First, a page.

The holidays had just begun and the holiday jingles were going full throttle as my team and I took on the biggest photo session rush of the year. With our two camera room set-up, a small handful of photographers and what felt like the entire city's worth of clients waiting for their annual holiday portraits to be taken.
This was my life as a commercial portrait studio photographer about 9 years ago...
It’s a little known fact that a lot of commercial studio photographers don’t get enough recognition with all the work they have to do in such a short period of time (especially during a crazy photography season). It’s more than just snapping a family portrait and calling it a day, at least for me and some of my then-teammates it wasn’t.
While I only worked as a commercial studio portrait photography studio for about a year and some, it taught me a lot about people’s behaviors while getting their photos taken and how it affects the way I work with them as their photographer. So I thought it’d be interesting to lay out some key factors I took away and have embraced into my own photography business.
Communication + Teamwork
When working in a team, communication is always a key factor. While in this particular experience, working with other photographers and multiple clients at the same times was a bit of a challenge. But as always, it’s always best to over-communicate than under-communicate.
Voice + Tone
In any work setting, your voice and the way you use your voice is important. The tone you use is crucial when working with clients (or other vendors). Especially if your clients are young children and their parents are standing right next to them. You always want to check your tone and how you are addressing people. It could be a make or break situation, but if you speak to them firmly but in a sweet tone you might just get what you need from them in order to get the shot.
Patience + Understanding
There were times when not everyone in the group I was photographing spoke English (or any other language I could speak). There were times that there were 20 people trying to get into one single shot for grandma’s 90th birthday. There were times new parents brought in their 3 week old baby for portraits but were overwhelmed while baby was crying because they had a wet diaper or was hungry. A whole lot of patience and understanding goes into sessions like these.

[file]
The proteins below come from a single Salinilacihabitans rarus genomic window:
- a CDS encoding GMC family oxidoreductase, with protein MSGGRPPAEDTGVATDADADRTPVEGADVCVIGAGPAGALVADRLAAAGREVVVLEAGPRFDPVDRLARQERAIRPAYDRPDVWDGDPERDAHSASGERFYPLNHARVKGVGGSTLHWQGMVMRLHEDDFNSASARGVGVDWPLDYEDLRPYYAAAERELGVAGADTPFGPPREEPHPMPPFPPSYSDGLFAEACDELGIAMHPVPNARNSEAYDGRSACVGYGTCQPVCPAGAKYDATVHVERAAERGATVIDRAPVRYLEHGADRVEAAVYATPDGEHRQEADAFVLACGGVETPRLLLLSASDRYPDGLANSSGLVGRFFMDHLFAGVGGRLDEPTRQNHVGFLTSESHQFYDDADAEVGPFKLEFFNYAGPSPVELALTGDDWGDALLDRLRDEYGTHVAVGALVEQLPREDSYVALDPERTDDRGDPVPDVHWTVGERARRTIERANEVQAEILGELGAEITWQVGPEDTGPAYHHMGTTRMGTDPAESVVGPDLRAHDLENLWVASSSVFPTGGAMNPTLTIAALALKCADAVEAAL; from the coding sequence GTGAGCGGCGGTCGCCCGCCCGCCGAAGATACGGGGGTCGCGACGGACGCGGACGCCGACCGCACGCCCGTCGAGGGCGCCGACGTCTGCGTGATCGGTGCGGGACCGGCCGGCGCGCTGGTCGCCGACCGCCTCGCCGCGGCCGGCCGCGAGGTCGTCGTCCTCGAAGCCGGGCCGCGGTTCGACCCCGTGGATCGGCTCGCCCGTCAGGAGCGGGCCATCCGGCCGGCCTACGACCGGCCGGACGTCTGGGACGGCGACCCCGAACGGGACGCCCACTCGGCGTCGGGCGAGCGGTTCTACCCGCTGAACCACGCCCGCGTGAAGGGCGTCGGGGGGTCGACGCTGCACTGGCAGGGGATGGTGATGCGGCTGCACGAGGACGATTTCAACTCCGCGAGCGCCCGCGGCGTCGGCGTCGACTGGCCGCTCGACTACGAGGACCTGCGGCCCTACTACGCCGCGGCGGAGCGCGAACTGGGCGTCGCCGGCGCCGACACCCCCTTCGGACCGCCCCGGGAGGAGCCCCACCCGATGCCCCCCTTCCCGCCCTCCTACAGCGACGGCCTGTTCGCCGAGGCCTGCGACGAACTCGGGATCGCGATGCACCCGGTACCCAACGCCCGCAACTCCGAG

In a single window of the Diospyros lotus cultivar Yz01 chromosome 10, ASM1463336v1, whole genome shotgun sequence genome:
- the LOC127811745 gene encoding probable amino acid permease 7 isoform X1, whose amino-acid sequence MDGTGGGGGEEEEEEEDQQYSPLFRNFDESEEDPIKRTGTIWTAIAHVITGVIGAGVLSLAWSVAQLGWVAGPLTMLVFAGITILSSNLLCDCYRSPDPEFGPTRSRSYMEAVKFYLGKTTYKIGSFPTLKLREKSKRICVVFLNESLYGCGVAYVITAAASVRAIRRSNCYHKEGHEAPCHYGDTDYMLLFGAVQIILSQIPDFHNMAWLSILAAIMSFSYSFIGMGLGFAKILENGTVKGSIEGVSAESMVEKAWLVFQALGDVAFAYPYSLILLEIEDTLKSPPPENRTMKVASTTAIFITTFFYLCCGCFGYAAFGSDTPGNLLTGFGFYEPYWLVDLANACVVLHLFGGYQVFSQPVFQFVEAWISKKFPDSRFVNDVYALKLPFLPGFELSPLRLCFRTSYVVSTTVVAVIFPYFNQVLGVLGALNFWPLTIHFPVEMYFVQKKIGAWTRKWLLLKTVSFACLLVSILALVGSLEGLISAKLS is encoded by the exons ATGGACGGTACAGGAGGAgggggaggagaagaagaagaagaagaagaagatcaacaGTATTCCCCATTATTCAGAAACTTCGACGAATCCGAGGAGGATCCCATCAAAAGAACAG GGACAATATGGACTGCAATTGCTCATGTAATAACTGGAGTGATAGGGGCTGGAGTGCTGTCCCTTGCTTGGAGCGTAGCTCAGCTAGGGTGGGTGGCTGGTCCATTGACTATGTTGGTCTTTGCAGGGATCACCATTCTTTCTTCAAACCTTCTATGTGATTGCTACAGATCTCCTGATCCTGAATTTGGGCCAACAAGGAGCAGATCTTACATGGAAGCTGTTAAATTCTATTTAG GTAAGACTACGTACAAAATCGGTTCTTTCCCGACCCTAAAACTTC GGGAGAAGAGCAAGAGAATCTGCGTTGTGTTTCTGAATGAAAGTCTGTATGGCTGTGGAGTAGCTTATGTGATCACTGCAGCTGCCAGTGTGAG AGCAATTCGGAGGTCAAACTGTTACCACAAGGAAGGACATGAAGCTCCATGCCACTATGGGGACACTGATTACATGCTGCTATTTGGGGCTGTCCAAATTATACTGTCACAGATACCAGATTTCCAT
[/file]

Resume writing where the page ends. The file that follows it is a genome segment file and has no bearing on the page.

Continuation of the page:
Learning to pivot a situation to benefit everyone is a learned skill. Master this and everything else can fall into a new place much easier.
It goes without saying, but I’m going to say it anyway. Most people in the world are not trained models. And with that comes awkwardness in front of any camera. The best thing to do in these scenarios is learn to be playful with your subjects. Let’s say you have a dad who is just always a serious business type who doesn’t have time for jokes and big cheesy smiles, but his daughters really want a photo all together as a gift for mother’s day. This is when you (as the photographer) should be sharpening your stand-up comedy one-liners to get dad to crack a smile. Trust me when I say, it’s super silly and sometimes straight-up awkward, but at the end o the day it’s worked with me and my clients.
Or let’s say there are kids involved, get down to their level (literally, lay on the ground and play with them). Ask them questions about their favorite superhero or their favorite Disney movie (they will almost always give in). When that doesn’t work, get a little help from one of their family members to stand right behind you to help get those beautiful smiles that makes everyone gush over.
*If you want to read more tips about photographing kids, I’ve written 8 Tips on Photographing Kids right here.*
Creativity vs. Traditional
As a creative, I will always go the creative side of things. But when you’re photographing anything for any client it’s about them not you (sorry to break it to you).
I learned this while photographing hundreds of people while at the studio. While there are more creative ways to photograph someone, get the traditional photo for grandma to hang on the wall and then you can get creative with your portraits.
Urgency, Speed and Building Trust
As a commercial portrait studio photographer, you don’t always have the grace of time as portrait photographers do while in a flower field somewhere (that’s me now, by the way, haha).
While I worked as studio portrait photographer, we literally were trained to have about 10 minutes to photograph a variety of shots of our subjects. This meant to the speed of getting to know your clients, getting them to open up to you and not be awkward in front of the camera and getting good shots was tough in a short amount of time like that. (I don’t even open up that quickly to my hostess at a restaurant).
So learning this skill really has helped me find commonality with my subjects super quick to make a lasting impact while getting their photos taken all while being more comfortable and making them feel like I was just a friend just hanging out.
And when people are in a rush to get in and out, learning to speed it up and have urgency is always a great skill to acquire.
Oh, boy, oh boy! This one is a big one!
They say you need to gain experience to gain confidence, you have to start off by just believing in yourself. Then when the more experience you gain, confidence will follow.
I started as an everything photographer. Meaning, I shot anything and everything under the sun. Jumped into live rock band and event photography, got into portraits, and then to wedding photography. It doesn’t just happen.
Experience happened. Then confidence followed.
If you found this post useful or interesting, I’d love for you to let me know in the comments or swing by on Instagram @katiechavarinphotography where I’m always hanging out in my InstaStories. Come by and say hello!